It’s expensive to be healthy. I just was reading some of the salads you reviewed awhile back and they are all expensive. That’s why the nationwide obesity rate and poverty rate kinda go hand in hand. The cheap boxed foods are waay [sic] cheaper than a bag of lettuce. Never was that way in the world, it used to be the poor people had to work for their food and the rich people sat in their chairs and had people bring them their big tall slurpee pops and big round pizzas while watching their big (stone) plasma television. Good example of the pendulum effect.

    Go out and vote tomorrow, everyone!

  10. And you forgot the “best” part of teabagging, when you FINALLY remove the tea bag from the mug (or “mug”) and have to wrap that string around it and squeeze it with all your might to get the last drops of tea out. And sometimes, the string cuts into bag. But hey, who doesn’t love tea?

  11. Does it really matter what shape the bag is when the whole thing is submerged in hot water? I think it’s a crock of shit.

    Oh, and your double entendre on teabagging is just so many levels of gross.

  12. I have to admit, I was really pretty nervous….. got halfway through this review and still no references to “teabagging”; I thought to myself “could this possibly be an Impulsive Buy review of a teabag without a reference to teabagging?”. Of course, my fears were unfounded. Thank you Marvo.

  13. A great article which raises with one or two technical issues. The word “teabagging” has actually existed for over a century amongst members of the tea trade – it refers to the packaging of tea in teabags of any size or shape. The ways or methods by which “teabagging” is performed by a tea packer (like Lipton) are also well defined amongst members of the tea trade – “teabagging” can be performed in the “Constanta-method”, the “IMA-method” and other well-accepted teabagging methods known amongst the trade. The phrase Orange Pekoe originated in China and, ironically, has no bearing whatever on the citrus fruit we call the “orange.” OP is one of many grades (leaf sizes, not qualities) by which camellia senensis (tea) is sorted. OP is the largest sized tea grade. At the opposite end of the spectrum, DUST is the smallest sized tea grade. Many people outside the tea trade guess – and mistakenly so – that OP tea is the “best” or “highest priced” tea grade. In many cases, the opposite is true – a tea factory’s DUST can frequently sell at substantially higher market prices than that factory’s OP. The reason Lipton calls describes this new Pyramid brand as being composed of “orange pekoe and pekoe cut black tea” is the same as why they describe all of their teabagged products with this same phrase – it’s a Lipton trademark phrase that’s existed for over a half century and it allows them the liberty of using any/all tea grades a factory produces without specifying the component factory grades to the public. Those are the only two helpful technical issues I hope I’ve clarified.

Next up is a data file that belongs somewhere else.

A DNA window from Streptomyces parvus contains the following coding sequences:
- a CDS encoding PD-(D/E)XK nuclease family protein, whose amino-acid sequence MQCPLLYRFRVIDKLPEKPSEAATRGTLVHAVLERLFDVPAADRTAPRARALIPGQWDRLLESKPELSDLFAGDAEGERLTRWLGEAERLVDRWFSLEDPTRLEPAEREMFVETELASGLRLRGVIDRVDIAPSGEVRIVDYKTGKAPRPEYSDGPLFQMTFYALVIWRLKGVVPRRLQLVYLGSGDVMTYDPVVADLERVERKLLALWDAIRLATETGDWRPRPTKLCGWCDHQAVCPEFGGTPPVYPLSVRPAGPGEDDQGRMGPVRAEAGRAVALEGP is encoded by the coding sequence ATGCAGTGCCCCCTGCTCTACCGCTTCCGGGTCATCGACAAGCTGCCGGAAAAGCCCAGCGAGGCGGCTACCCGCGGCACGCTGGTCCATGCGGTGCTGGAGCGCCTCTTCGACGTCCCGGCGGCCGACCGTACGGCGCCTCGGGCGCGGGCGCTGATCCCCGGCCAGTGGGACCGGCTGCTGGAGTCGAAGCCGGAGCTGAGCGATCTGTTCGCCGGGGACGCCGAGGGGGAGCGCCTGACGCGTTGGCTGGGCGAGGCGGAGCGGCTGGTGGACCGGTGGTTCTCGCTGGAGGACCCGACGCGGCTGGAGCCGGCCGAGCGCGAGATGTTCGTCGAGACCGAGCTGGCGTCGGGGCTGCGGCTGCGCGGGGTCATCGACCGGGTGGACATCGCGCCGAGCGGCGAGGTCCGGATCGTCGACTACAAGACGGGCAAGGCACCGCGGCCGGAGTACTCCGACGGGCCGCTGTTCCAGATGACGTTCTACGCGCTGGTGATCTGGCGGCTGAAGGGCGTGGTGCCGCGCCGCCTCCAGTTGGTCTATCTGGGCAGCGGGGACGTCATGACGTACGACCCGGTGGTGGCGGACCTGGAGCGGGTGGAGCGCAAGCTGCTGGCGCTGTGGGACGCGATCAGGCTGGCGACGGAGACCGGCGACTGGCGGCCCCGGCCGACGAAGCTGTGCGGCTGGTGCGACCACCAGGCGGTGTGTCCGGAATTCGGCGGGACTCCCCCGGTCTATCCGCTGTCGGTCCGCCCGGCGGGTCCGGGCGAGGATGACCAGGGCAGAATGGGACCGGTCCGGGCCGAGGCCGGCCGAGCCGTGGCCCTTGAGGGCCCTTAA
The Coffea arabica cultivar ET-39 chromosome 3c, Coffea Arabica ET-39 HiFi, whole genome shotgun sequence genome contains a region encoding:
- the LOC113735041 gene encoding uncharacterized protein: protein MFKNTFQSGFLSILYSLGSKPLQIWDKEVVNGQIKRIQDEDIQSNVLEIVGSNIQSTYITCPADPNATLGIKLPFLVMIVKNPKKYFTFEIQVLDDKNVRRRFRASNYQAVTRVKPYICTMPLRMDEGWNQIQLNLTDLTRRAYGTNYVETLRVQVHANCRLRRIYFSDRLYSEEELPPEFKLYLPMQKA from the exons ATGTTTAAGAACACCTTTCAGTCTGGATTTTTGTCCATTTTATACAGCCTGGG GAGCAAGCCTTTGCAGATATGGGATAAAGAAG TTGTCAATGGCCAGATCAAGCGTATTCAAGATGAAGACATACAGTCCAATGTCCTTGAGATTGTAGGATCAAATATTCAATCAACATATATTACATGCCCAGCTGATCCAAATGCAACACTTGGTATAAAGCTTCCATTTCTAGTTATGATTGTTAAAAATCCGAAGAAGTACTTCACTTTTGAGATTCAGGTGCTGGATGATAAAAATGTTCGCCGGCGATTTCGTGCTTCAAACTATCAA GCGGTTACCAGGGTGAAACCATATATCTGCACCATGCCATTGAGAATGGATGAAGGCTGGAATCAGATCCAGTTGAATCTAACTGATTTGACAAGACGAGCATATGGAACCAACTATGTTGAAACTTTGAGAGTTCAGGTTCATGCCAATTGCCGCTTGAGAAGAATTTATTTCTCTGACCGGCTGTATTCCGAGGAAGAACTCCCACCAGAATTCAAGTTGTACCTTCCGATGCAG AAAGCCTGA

The key greatness of your article is your descriptive phrase “plain and boring” – truly a hoot! You went onto try to defend your opinion on this particular Lipton tea blend, but it was wholly unnecessary. Your first phrase nailed the crappy components in this blend spot-on. If Lipton had chosen to use some quality tea components in this blend, you have my assurance it wouldn’t have tasted “plain and boring” (but it would have lowered Lipton’s profit margin on this brand substantially).

  14. Now that I think of it, the review could’ve been filled with more innuendo. Maybe a “pearl necklace” reference thrown in. Or a “long-leaf” joke.

  15. Wow I can’t believe they’re selling that crap for $5.69 a box!! You live in Hawaii where there are actual LUPICIA STORES, so you can get pretty good tea for pretty much the same price!

  16. the only tea ad’s that i would ever read, at least there an interesting play on tea, actually quite orginal. please all the english major’s bite me and go hang with k-fed.

  17. Ace N. – My next goal is hot chocolate.

    Mandy – That is why Wikipedia rocks.

    Chuck – I think anyone would vomit during the encounter.

    Heather Feather – Tsk. Tsk. Such a sheltered life. 🙂

    sam – Two words: Hot chocolate. Heh. Heh.

    Webmiztris – Thank you.

    Domokun – Oh, helicoptering. Such fun. Flexible fun.

    Senator Claghorn – I didn’t think a Yugo had any cylinders. I thought they were foot powered.

    Brie – If it did have something to do with the Pirates of the Caribbean, they probably would have sold a whole lot more.

  18. klew – I did it for the ESL students.

    Muneer – If you’re using TIB as a stepping stone for world domination, I have to tell you that you’re probably taking the wrong route.

    Luck O’ the Irish – I don’t seem to have a string long enough to get the last drops of tea.

    Toni – I think the pyramid give more room for the water to circulate around the tea, much like boxers give more circulation around…oh, nevermind.

    Zadillo – Of course, this means all future tea bag reviews can’t have any references to teabagging.

    13thProductions – Thanks for the knowledge! Orange pekoe is sort of like orange root, which I think is neither orange nor a root.

    Ace N. – Pearl necklace references will probably be used for the next milk review.

    christina – Yup, it is expensive. Especially since on the Lipton website it says it retails for under $4.

    db cooper – K-Fed definitely needs people to hang out with.